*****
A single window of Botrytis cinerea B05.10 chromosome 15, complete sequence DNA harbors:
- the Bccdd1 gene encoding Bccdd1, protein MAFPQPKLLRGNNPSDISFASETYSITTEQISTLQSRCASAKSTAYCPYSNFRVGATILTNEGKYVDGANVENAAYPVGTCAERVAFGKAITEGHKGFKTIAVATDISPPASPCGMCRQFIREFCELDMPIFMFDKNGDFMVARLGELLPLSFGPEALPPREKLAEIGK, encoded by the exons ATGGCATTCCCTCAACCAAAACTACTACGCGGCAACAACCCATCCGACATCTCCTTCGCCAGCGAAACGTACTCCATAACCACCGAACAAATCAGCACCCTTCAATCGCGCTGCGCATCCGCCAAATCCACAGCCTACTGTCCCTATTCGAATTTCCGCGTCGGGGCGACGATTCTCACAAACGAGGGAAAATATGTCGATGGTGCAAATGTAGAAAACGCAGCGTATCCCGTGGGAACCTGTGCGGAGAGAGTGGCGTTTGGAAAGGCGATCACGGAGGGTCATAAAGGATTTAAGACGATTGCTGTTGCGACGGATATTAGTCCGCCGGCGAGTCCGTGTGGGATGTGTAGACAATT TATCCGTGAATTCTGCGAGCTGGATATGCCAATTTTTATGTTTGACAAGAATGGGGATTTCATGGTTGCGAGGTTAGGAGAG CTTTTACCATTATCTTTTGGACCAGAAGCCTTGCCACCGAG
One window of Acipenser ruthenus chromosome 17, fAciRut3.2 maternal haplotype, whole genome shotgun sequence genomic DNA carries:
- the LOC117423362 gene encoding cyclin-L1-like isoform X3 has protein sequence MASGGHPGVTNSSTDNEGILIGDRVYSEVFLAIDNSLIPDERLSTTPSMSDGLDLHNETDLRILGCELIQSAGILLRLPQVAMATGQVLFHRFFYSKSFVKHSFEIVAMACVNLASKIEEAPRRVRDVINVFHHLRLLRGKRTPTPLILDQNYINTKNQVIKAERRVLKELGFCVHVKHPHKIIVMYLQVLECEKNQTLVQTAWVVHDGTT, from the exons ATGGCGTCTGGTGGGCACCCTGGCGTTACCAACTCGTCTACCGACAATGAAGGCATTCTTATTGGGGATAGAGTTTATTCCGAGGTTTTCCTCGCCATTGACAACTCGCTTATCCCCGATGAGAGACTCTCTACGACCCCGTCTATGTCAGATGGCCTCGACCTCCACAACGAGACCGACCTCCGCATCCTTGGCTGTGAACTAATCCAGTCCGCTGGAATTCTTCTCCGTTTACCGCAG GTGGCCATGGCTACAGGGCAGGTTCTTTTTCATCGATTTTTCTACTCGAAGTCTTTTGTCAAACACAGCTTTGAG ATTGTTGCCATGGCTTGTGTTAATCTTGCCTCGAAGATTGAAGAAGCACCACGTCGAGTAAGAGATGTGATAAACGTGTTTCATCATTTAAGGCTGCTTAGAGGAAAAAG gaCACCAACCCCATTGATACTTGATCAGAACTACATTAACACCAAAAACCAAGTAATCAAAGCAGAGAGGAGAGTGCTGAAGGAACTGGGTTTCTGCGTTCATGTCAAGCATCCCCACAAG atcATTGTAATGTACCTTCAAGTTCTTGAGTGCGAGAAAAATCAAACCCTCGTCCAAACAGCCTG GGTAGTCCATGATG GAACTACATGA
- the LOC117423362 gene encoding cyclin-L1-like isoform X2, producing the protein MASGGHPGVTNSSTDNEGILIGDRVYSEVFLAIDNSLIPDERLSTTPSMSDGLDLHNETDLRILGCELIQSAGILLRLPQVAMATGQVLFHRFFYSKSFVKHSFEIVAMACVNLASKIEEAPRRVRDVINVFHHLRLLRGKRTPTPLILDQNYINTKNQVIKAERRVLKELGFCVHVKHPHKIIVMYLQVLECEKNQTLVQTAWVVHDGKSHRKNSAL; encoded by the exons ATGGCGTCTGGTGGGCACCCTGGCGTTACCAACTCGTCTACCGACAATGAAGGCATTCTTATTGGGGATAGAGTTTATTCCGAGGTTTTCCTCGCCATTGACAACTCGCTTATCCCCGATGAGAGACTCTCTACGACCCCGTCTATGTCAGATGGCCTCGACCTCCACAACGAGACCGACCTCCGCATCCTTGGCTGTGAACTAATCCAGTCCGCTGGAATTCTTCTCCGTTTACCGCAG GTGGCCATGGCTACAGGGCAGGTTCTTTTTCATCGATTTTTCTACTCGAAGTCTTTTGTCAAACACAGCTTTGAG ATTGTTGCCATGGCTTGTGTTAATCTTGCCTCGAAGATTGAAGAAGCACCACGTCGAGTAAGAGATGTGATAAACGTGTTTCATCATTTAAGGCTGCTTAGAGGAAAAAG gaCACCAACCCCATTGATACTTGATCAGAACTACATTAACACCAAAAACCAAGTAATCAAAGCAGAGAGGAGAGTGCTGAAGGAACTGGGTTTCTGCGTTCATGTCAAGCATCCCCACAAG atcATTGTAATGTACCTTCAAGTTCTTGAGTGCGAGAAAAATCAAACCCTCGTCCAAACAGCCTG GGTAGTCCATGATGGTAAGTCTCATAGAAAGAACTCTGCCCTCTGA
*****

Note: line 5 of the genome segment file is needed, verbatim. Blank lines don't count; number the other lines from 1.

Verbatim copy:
- the LOC117423362 gene encoding cyclin-L1-like isoform X2, producing the protein MASGGHPGVTNSSTDNEGILIGDRVYSEVFLAIDNSLIPDERLSTTPSMSDGLDLHNETDLRILGCELIQSAGILLRLPQVAMATGQVLFHRFFYSKSFVKHSFEIVAMACVNLASKIEEAPRRVRDVINVFHHLRLLRGKRTPTPLILDQNYINTKNQVIKAERRVLKELGFCVHVKHPHKIIVMYLQVLECEKNQTLVQTAWVVHDGKSHRKNSAL; encoded by the exons ATGGCGTCTGGTGGGCACCCTGGCGTTACCAACTCGTCTACCGACAATGAAGGCATTCTTATTGGGGATAGAGTTTATTCCGAGGTTTTCCTCGCCATTGACAACTCGCTTATCCCCGATGAGAGACTCTCTACGACCCCGTCTATGTCAGATGGCCTCGACCTCCACAACGAGACCGACCTCCGCATCCTTGGCTGTGAACTAATCCAGTCCGCTGGAATTCTTCTCCGTTTACCGCAG GTGGCCATGGCTACAGGGCAGGTTCTTTTTCATCGATTTTTCTACTCGAAGTCTTTTGTCAAACACAGCTTTGAG ATTGTTGCCATGGCTTGTGTTAATCTTGCCTCGAAGATTGAAGAAGCACCACGTCGAGTAAGAGATGTGATAAACGTGTTTCATCATTTAAGGCTGCTTAGAGGAAAAAG gaCACCAACCCCATTGATACTTGATCAGAACTACATTAACACCAAAAACCAAGTAATCAAAGCAGAGAGGAGAGTGCTGAAGGAACTGGGTTTCTGCGTTCATGTCAAGCATCCCCACAAG atcATTGTAATGTACCTTCAAGTTCTTGAGTGCGAGAAAAATCAAACCCTCGTCCAAACAGCCTG GGTAGTCCATGATGGTAAGTCTCATAGAAAGAACTCTGCCCTCTGA